Woodturning – Ken Hawtin
Gallery @ 501 is proud of its ongoing commitment to local and emerging artists within the county of Sherwood Park, and we are pleased to feature the work of someone who just recently began making art. Ken Hawtin didn’t consider himself to be an artist until he picked up a motorless lathe from the Bargain Hunter sales paper after a 45 year career in carpentry – but when he put a motor in it and got it working, he fell in love as soon as he picked up a gouge.
Hawtin’s turned vessels start with a selection of raw green wood, usually chosen for the interest in grain and pattern that will result – wood burls are particularly prized along with spalted (partially decayed) woods and unusual colourations. The piece of wood is then mounted onto a faceplate and secured to the lathe, where it begins to spin in place once the lathe is turned on. The wood is then worked with various tools – chisels, gouges – and the form slowly begins to take shape. After the rough form is created, the vessel is put into a shed to dry completely. To create the delicate forms of his pierced vessels, Hawtin turns the dry wood until it is less than .25” in thickness in order to allow him to carefully cut out his design using a high powered Teflon dental drill.
Similar to woodturning artists such as Alain Mailand, Binh Pho and the recently deceased Frank Sudol, Hawtin is interested in pushing the boundaries of woodturning both technically and conceptually to create a contemporary dialogue between what is craft and what is art. Hawtin uses various techniques of carving and ornamentation on the forms to create incredibly delicate vessels that hover on the edge between form and function. Taking as a reference point many different artists as well as his own environment, Hawtin blends and combines techniques and imagery to create his own unique approach.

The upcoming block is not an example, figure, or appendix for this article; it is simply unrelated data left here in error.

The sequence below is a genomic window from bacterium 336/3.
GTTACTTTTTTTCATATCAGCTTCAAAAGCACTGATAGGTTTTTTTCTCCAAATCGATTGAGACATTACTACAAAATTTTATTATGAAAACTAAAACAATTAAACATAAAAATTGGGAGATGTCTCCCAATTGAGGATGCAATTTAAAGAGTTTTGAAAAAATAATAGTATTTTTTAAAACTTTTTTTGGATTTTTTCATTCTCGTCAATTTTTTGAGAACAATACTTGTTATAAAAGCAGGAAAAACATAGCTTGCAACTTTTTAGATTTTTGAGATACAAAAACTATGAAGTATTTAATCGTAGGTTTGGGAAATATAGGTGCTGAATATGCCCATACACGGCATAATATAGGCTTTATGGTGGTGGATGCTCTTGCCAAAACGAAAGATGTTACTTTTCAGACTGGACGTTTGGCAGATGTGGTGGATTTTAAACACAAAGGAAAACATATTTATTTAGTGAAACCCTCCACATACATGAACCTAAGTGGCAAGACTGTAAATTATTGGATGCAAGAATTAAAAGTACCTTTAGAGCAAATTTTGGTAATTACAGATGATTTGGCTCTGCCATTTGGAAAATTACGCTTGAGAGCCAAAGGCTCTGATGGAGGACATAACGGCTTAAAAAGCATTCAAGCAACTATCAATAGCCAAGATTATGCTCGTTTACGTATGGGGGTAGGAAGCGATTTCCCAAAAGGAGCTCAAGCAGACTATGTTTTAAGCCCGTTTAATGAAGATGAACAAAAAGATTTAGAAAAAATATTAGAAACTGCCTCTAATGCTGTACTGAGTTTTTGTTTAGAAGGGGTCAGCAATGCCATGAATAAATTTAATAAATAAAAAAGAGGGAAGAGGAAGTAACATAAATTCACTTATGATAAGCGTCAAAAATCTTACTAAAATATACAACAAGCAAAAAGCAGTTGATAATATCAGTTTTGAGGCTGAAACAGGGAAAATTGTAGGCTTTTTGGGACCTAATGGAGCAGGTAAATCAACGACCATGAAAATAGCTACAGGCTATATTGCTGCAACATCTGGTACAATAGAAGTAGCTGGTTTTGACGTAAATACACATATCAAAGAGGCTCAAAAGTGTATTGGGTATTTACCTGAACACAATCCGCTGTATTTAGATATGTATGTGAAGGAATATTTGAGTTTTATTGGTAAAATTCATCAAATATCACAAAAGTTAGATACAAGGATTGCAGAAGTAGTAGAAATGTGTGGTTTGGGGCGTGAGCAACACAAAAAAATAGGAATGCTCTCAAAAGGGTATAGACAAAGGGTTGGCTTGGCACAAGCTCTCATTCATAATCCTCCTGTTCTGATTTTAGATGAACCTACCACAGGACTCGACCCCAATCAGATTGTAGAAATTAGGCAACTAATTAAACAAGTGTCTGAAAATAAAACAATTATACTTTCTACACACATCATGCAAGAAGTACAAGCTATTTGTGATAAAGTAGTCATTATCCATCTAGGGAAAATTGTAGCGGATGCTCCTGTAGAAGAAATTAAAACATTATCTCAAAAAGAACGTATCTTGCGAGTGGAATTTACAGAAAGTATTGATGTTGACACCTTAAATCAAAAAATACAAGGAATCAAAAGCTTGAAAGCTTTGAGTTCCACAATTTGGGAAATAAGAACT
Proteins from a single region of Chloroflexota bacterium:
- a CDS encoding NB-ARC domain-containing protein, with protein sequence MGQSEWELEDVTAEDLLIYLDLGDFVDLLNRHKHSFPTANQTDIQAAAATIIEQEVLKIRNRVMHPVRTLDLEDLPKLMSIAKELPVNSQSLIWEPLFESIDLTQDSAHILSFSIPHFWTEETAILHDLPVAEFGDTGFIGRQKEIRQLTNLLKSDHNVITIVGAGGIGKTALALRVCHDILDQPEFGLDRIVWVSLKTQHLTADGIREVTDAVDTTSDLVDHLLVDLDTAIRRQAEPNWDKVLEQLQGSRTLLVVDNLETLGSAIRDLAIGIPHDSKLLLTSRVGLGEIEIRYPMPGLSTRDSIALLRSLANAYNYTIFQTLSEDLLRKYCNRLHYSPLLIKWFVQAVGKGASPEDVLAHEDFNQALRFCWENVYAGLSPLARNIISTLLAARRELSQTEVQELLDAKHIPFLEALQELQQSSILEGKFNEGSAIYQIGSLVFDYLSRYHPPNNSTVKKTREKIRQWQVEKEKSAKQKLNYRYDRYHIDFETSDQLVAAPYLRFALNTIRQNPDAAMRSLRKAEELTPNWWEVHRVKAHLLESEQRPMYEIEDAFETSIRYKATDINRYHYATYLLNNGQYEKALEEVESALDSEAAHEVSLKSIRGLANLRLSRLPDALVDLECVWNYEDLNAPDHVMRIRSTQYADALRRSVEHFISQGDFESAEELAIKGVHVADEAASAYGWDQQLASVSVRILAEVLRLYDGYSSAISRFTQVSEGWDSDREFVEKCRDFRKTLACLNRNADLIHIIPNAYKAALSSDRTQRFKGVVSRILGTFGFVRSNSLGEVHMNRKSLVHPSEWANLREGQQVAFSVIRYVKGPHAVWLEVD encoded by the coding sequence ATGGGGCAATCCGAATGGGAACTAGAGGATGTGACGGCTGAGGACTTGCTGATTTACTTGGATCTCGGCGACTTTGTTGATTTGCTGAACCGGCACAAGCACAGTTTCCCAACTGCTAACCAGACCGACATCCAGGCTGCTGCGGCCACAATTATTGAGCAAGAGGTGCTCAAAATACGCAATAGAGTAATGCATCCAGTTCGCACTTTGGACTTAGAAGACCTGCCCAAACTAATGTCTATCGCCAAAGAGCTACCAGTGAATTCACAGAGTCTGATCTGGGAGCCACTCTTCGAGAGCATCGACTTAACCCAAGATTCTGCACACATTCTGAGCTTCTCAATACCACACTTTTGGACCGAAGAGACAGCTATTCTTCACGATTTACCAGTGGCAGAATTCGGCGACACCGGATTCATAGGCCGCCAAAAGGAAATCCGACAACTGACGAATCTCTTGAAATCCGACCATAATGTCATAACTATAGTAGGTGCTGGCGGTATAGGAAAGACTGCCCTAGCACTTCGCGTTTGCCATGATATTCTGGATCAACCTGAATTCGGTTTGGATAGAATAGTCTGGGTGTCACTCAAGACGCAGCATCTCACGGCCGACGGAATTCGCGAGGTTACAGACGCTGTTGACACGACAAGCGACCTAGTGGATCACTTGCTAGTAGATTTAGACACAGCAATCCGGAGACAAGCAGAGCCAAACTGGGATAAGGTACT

Hawtin’s process and imagery can also reasonably be compared to that of contemporary artist Peter von Tisenhausen, whose animated, highly carved work on beetle-kill pine wood uses the materiality of the piece to express a deep concern for environmental issues currently facing Canada’s land, in particular Alberta. By comparison, Hawtin’s delicate and caring treatment of wood evokes a more subtle appreciation of natural Albertan resources and the quiet beauty inherent to cultivated lands; something philosopher Robert Pogue Harrison referred to as the virtue of cura, or the sense of fulfillment from the act of care and cultivation that drives human nature. Hawtin’s works embrace the concept of cura in celebrating the dual fragile/strong nature of the raw material, following grain lines and leaving natural edges to show the process of the turning; this creates an understanding in the viewer of how his vessels are made on an almost visceral level, similar to von Tisenhausen’s raw slash marks in a wall of timbres or the orderly lines of a farmer’s field. Cura is also represented in the incredibly delicate and laborious carving that ornaments vessels such as 2015’s “Winter is Near”, describing textural maple leaves and negative spaces with equal attention and devotion.
Hawtin’s work as an artist is just beginning to take shape; his ongoing experimentation with form, texture, and design hints at a developing style that embraces not only the inherent beauty of the medium but also includes a sense of place and interaction within the context of his natural environment. In whatever direction he takes his future work however, the viewer can be assured that a strong undercurrent of love – for the craft, for the labour, for the art, for his home and his work – will be present in each piece.
Miranda Mewhort, Junior Curator
Gallery @ 501
Interested in Proposing an Exhibition?
Community groups, organizations and artists are welcome to submit proposals to exhibit work in the Artrium in the Community Exhibitions space. This public space is accessible and easily viewed by visitors coming to the Community Centre to access Gallery@501, Strathcona County Library, Vicky’s Restaurant, County offices and the Agora event space.
We encourage you to consider showcasing your organization/group through visual artwork, a visual project, writing, photography, historical information, project examples or other visual means. There is no charge to display in the Artrium. This is a courtesy Community Outreach Service.
If your group is interested in proposing an exhibition, please contact Brenda Barry Byrne, Curator, at firstname.lastname@example.org or 780-410-8575.